Ridley is on the board of the Official Golf World Rankings, which last year refused LIV’s application to be granted status, meaning that the rebel players have no access to points and would thus find it almost impossible to rise into the world’s top 50.

Because of this, LIV believes that the majors should give exemptions off their money list. But Ridley all but shut this down. “Presently we do use the Official World Golf Rankings,” he said. “We believe that it is a legitimate determiner of who the best players in the game are. There’s been communication that’s been public regarding, you know, the LIV’s application, which subsequently was withdrawn after some remedial suggestions were made regarding pathways and access to players and concern about some of the aspects of team golf.

“I think it will be difficult to establish any type of point system that had any connection to the rest of the world of golf because they’re basically, not totally, but for the most part, a closed shop. There is some relegation, but not very much. It all really depends on what new player they sign.”

Norman: ‘LIV is focused on delivering what we promised the world’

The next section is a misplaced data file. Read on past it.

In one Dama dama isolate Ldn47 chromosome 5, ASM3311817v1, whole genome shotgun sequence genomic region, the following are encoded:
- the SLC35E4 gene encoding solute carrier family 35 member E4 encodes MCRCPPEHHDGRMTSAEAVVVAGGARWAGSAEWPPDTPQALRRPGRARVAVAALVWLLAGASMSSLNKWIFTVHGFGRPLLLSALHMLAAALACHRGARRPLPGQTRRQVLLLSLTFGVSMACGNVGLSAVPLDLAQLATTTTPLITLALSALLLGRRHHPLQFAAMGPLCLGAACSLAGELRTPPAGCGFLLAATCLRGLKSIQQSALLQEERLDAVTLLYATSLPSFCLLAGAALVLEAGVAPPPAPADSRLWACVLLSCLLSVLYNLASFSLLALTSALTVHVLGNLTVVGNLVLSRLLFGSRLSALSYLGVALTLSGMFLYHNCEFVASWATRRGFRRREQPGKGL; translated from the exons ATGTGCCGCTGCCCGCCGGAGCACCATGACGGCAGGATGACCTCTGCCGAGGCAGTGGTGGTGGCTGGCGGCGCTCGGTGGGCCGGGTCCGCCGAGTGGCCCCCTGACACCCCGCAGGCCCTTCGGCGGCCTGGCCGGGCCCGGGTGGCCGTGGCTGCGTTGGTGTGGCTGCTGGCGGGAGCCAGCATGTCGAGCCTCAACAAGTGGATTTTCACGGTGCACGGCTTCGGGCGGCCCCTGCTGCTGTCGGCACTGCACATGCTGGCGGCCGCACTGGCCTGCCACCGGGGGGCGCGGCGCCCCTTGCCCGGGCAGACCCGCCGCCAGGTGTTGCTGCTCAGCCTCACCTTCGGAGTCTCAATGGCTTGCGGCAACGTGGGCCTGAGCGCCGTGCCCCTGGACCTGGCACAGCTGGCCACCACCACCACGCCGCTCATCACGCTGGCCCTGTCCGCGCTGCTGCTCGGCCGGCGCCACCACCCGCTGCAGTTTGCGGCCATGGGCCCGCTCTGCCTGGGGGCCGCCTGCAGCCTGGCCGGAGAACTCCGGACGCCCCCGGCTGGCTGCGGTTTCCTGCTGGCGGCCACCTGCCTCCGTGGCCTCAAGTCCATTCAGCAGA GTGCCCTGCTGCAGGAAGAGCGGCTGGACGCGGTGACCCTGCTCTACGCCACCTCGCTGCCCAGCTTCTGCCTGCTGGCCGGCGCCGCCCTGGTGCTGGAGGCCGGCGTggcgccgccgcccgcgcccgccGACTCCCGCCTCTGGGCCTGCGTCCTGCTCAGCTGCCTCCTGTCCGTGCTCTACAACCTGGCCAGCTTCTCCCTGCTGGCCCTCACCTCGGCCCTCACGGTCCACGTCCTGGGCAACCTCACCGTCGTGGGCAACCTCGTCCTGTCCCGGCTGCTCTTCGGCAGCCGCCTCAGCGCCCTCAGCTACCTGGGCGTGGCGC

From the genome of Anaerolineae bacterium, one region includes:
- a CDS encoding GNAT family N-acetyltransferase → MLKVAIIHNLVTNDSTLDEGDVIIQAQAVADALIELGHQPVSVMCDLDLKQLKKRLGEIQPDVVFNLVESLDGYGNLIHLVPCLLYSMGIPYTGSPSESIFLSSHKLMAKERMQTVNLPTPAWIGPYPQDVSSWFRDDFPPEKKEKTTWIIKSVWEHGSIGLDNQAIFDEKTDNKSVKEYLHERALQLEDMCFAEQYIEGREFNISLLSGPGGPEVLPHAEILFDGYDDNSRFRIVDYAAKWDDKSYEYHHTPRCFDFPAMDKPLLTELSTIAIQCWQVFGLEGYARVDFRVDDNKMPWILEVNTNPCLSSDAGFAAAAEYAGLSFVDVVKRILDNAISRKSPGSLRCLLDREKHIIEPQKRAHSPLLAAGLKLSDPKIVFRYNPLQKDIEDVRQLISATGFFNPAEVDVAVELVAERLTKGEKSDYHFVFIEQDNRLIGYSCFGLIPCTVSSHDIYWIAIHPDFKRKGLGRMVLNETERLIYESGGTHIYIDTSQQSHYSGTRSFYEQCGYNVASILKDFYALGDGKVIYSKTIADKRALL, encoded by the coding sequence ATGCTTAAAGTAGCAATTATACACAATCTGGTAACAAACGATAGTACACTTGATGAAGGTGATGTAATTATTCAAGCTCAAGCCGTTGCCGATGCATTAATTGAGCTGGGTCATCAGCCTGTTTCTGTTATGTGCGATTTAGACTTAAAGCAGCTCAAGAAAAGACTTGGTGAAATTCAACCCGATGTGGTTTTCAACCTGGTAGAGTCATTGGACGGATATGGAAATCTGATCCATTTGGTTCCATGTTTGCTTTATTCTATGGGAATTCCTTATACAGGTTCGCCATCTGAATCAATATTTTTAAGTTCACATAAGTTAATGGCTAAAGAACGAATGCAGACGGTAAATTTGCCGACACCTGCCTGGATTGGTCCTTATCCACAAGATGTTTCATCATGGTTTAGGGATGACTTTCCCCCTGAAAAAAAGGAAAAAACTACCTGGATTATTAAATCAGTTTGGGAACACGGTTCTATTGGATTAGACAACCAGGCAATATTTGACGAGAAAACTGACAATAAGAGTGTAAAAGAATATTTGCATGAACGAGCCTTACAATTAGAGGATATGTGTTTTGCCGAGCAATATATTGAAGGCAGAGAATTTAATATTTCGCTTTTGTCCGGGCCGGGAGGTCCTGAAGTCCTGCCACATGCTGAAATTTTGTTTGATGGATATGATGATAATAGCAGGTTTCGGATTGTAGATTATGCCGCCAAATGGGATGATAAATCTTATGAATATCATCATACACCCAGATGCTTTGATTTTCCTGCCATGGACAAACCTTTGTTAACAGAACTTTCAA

Ridley also confirmed that the club is backing the plans of the two governing bodies – the R&A and US Golf Association – to bring in restrictions to limit how far the ball can travel. The PGA Tour has stated its opposition to the new regulations which will be introduced in 2028. By revising the speed at which balls are tested, pros will lose up to 20 yards with their drivers.

“I’ve said in the past that I hope we will not play the Masters at 8,000 yards but that is likely to happen in the not too distant future under current standards,” Ridley said. “Accordingly, we support the decisions that have been made by the R&A and the USGA as they have addressed the impact of distance at all levels of the game.”

Ridley urged the Tour to accept the proposals. “I certainly hope they will be, were they not it would cause a great deal of stress in the game it doesn’t need right now,” he said.

Goodness knows which way LIV and Norman will jump on the ball issue. They will probably take the populist view if his statements on the final practice day are any gauge.

“Walking around here today, there’s not one person who said to me, ‘Why did you do LIV?’” he said. “There’s been hundreds of people, even security guys, stopping me, saying, ‘Hey, what you’re doing is fantastic.’ To me, that tells you that what we have and the platform fits within the ecosystem, and it’s good for the game of golf.”

Norman is not involved with the negotiations but claimed he is glad of that exclusion. “LIV is completely autonomous to that, to be honest with you,” Norman said. “I’m not even privy to any of the conversations, which I’m happy about because we’re focused on delivering what we have promised the world we would deliver.”